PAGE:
After over a decade, the latest installment of the dungeon-crawling Diablo franchise comes knocking. And after a 45-minute wait in the menu queue, I stepped into Sanctuary, Diablo IV’s take on a decaying world rich in loot and lore. While Blizzard did mention a shared experience, the occasional player walking about caught me off guard. The Diablo IV take on the live-service format sits between clustered MMOs and the lonelier adventures of its predecessors.
Meeting strangers doesn’t happen often enough to rob your “chosen one” energy. But an emote wheel and the ability to clear world events with random players push Diablo IV towards MMO territory. As someone who likes exploring dungeons alone, I found this concerning. But my fears were laid to rest when I noticed players just doing their own thing. While a connected world would let Blizzard’s “cosmetic purchases” shine, seeing a necromancer adorned in red only tempted me to explore the game’s secrets to find their killer outfit.
With a Japanese username bobbing under their character, the necromancer waved at me. One spin of the emote wheel later, I greeted them back. Having opted for the deadly but frail Rogue class, anyone could make for good company. While quests are only yours to pursue, watching the stranger speak to the quest giver I just spoke to meant that we now shared a goal, if only in spirit. On our way to the thug we needed to beat gems out of, our intrepid party came upon a caravan, one wheel deep in mud. We entered a little circle only to be swarmed by packs of wolves and their supernatural brethren.
Stumbling into Diablo IV’s random events with an ally meant I could focus on damage-dealing as they kept claws and teeth at bay. I’m glad the werewolf pack didn’t get to scatter my remains across the Fractured Peaks. After a timer ran out, the wolves stopped teleporting towards the caravan and retreated. As a reward, a chest emptied its contents before us.
Diablo IV doesn’t ask you to share your loot. Instead, it provides each player with items specific to their class. I’ve got mixed feelings about this simplification. The “wear what fits and sell what doesn’t” gives RPGs a sense of scale by showing items that don’t suit your character class / level. While “smart loot” might make min-maxing character stats simple for casual players, it discourages trading rarer weapons between players of different classes. My stock of epic crossbows meant little to the kind necromancer.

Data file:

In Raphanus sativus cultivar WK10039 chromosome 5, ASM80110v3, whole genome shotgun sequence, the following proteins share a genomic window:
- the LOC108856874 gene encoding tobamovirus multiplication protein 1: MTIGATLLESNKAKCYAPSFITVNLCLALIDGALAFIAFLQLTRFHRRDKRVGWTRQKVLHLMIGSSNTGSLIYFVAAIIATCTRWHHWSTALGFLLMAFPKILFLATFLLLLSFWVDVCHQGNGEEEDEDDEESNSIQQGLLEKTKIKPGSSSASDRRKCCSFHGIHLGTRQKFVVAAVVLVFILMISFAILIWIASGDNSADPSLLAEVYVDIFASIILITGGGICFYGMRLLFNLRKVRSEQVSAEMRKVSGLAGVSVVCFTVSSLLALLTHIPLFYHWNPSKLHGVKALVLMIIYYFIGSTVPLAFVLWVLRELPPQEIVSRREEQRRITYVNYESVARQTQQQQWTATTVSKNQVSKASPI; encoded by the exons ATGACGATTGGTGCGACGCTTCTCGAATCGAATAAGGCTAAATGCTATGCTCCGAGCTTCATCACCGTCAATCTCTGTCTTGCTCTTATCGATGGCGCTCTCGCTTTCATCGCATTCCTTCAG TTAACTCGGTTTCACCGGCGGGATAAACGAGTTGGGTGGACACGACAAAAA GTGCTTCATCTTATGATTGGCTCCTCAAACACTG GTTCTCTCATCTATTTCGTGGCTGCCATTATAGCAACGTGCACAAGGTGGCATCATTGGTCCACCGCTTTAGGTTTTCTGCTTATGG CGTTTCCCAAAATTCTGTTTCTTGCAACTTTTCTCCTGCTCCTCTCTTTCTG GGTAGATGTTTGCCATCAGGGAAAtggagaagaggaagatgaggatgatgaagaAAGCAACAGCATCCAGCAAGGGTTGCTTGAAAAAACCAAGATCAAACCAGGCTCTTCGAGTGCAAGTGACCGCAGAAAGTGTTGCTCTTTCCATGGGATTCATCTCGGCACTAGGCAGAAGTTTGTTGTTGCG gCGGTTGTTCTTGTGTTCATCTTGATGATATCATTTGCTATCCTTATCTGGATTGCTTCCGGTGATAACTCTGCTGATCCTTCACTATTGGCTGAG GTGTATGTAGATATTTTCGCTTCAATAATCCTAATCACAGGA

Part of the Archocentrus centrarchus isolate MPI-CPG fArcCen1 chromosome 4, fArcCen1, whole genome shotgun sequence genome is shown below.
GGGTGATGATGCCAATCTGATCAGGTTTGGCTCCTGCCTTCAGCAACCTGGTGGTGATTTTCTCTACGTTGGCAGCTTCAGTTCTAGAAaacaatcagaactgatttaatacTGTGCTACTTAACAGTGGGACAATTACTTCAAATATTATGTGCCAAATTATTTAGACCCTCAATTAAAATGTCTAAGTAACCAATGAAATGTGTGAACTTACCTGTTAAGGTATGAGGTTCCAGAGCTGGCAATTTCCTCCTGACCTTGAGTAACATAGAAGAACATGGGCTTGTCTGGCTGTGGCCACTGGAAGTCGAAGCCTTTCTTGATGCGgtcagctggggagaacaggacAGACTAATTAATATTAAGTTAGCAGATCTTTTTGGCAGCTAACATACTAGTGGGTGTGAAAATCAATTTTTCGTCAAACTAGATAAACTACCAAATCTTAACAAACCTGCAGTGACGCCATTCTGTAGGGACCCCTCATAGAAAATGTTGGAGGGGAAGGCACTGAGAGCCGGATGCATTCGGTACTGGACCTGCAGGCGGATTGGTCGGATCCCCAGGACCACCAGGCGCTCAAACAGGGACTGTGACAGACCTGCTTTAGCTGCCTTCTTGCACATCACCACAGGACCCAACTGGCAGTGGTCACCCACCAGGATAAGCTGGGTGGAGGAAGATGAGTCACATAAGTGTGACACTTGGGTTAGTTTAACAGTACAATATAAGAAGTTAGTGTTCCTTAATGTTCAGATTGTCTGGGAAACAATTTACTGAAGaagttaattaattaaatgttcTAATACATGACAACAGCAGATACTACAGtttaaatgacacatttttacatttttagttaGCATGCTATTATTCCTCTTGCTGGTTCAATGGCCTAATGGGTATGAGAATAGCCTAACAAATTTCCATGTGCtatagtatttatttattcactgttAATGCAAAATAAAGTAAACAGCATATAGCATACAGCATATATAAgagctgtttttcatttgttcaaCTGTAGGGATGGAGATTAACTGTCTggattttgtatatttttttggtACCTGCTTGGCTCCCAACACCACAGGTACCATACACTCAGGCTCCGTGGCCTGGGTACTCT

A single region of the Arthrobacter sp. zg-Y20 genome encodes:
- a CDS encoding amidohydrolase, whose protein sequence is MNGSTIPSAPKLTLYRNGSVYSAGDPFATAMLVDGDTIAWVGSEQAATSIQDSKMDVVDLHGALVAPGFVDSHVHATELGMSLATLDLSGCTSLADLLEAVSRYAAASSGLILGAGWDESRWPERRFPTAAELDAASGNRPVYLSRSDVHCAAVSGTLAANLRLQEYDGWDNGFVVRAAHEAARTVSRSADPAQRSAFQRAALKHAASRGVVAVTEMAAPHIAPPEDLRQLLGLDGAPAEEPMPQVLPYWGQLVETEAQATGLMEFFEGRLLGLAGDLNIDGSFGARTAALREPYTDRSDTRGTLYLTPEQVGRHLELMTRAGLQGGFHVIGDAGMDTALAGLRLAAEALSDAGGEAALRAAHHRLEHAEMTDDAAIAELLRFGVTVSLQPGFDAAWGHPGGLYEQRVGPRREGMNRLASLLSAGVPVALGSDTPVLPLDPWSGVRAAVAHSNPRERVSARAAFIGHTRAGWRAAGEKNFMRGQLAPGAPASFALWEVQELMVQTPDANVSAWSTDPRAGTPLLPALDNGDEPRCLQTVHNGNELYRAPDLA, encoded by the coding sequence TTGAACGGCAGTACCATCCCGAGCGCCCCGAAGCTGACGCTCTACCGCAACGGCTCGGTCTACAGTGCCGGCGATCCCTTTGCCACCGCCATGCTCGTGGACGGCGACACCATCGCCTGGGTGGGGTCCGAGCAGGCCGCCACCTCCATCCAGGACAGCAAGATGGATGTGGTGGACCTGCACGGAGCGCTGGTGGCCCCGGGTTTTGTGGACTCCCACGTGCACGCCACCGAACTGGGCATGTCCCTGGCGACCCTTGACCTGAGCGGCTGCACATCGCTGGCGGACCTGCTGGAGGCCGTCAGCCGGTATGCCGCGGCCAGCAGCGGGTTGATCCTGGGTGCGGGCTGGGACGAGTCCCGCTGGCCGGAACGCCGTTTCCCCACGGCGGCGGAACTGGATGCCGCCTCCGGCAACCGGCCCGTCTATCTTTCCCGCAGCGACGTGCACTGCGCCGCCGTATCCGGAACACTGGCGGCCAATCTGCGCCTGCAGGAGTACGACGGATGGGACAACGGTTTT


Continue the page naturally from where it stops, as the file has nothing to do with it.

Once the quest was done, we headed off in different directions. On my way to the nearest city, I spotted an inactive barbarian. Diablo IV’s character menu only covers a third of the screen, so this player was certainly not just admiring their loot. I didn’t slow my pace until I heard the sound of monsters. The AFK player became a sidequest in itself as I cut down the creatures that approached them. Having done my good deed for the day, I decided to pivot back towards the main quest line.
The MMO-esque inclination of Diablo IV ends here as its social options don’t interfere with the main cutscenes and plot. I lost myself in the hunt for Lilith’s followers and the best builds, free from the shenanigans of other players. But as you enter one of Diablo IV’s towns (cough, social hubs), you’re bound to find players running between the same quest givers and shops. While the shops didn’t have a horde of stationary players like in traditional MMOs, the game does have text channels exclusive to trade. Blizzard tiptoes on the line between its dungeon-crawling legacy and the massive player experiences that are commonplace today. I’m curious to see if this line gets redrawn based on how players react to its interconnected systems when it releases this June.